The secretive smooth snake is to get a helping hand with a project to monitor, record and protect the UK’s rarest reptile and its home, it has been announced.
The smooth snake is one of only three native snake species, and so little is known about them that no records exist of their numbers, conservationists say.
But 85% of their habitat of lowland heaths has disappeared since 1800 and the rest remains under threat from development, encroaching scrub, fire and erosion – putting the snake at risk.
The National Lottery Heritage Fund has awarded £412,000 to Amphibian and Reptile Conservation (ARC) on a “snakes in the heather” project to build a record of numbers and find out what needs to be done to secure their future.
Smooth snakes were first identified in the UK in 1852 at Parley Common in Dorset, a site now managed by ARC.
They live in southern England’s lowland heaths, mainly in Dorset, Hampshire and Surrey, with isolated populations in West Sussex and Devon.
Experts will train hundreds of volunteers to record, monitor and survey smooth snake populations and will conserve important habitats for the reptile.
The project will also develop an “opportunity map” using mapping tools and data to identify habitats which most need conserving.
The project will also raise awareness of the snake and inspire people to look after its habitats and create a smooth snake conservation handbook to help citizen scientists get involved and promote the needs of the species.
ARC has launched the project with support from organisations including the RSPB, National Trust, Wildlife Trust, Plantlife and Forestry Commission, who have agreed to give access to their land for monitoring and surveys.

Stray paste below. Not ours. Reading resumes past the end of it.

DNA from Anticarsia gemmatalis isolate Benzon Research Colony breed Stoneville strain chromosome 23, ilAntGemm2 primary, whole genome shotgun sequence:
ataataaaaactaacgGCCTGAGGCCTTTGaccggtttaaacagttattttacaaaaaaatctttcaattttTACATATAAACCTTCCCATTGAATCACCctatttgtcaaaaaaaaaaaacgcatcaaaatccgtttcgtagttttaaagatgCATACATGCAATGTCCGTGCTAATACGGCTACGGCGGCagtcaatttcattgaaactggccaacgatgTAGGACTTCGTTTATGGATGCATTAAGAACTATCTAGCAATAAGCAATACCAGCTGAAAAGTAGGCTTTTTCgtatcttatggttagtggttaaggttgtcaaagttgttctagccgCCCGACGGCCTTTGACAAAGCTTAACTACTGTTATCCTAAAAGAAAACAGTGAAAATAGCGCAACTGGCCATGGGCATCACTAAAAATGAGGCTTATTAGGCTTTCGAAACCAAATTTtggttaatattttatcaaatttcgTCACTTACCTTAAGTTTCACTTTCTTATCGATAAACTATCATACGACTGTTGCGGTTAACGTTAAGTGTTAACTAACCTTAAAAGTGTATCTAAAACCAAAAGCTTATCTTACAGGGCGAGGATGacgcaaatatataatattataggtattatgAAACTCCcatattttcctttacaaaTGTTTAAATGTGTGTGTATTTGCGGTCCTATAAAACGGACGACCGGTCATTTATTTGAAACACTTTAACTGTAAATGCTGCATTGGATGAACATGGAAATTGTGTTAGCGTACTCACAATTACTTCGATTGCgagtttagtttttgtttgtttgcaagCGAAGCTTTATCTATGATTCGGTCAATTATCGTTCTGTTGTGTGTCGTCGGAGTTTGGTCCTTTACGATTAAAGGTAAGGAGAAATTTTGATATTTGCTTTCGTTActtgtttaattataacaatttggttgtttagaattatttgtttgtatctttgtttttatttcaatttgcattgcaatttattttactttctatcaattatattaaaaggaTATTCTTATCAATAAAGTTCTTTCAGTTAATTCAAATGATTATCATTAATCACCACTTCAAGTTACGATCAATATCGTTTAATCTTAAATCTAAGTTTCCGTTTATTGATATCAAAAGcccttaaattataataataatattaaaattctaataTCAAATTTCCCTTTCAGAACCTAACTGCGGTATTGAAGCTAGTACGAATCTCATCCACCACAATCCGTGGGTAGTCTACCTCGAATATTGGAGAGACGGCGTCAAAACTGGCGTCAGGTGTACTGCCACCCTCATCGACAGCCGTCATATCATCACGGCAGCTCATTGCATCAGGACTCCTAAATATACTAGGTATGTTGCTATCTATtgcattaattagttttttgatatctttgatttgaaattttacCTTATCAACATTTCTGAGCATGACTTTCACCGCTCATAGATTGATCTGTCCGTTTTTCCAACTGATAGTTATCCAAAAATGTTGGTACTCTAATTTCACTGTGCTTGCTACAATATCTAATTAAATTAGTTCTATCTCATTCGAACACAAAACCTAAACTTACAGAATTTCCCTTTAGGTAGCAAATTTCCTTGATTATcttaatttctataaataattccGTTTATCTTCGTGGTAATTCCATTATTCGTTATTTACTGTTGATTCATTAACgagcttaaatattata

Dr Tony Gent, ARC’s chief executive, said: “We would like to say a big ‘thank you’ to National Lottery players for helping us to launch this exciting project.
“It is especially appropriate that we are able to announce the project today on World Snake Day.
“The smooth snake spends much of its life well camouflaged in deep stands of mature heather, but it is a genuinely attractive animal – slim, greyish or brownish but often with a rainbow sheen, a black heart-shaped mark on its head and a distinctive black eye stripe like a mask.
“It has small scales and the skin is smooth – hence its name.”
Stuart Hobley, area director London and South at The National Lottery Heritage Fund, said: “You’ve heard of snakes on a plane, but not enough people have heard about snakes on the plains.
“Heather habitats are vital to a menagerie of reptiles, lizards and mammals and thanks to National Lottery players, ARC is setting out to get hundreds of people involved in securing the future of the smooth snake.
“Our natural heritage is a key priority for National Lottery funding and this exciting project will have a huge impact not just for the UK’s rarest reptile but also for its wider habitats and the other species that call them home.”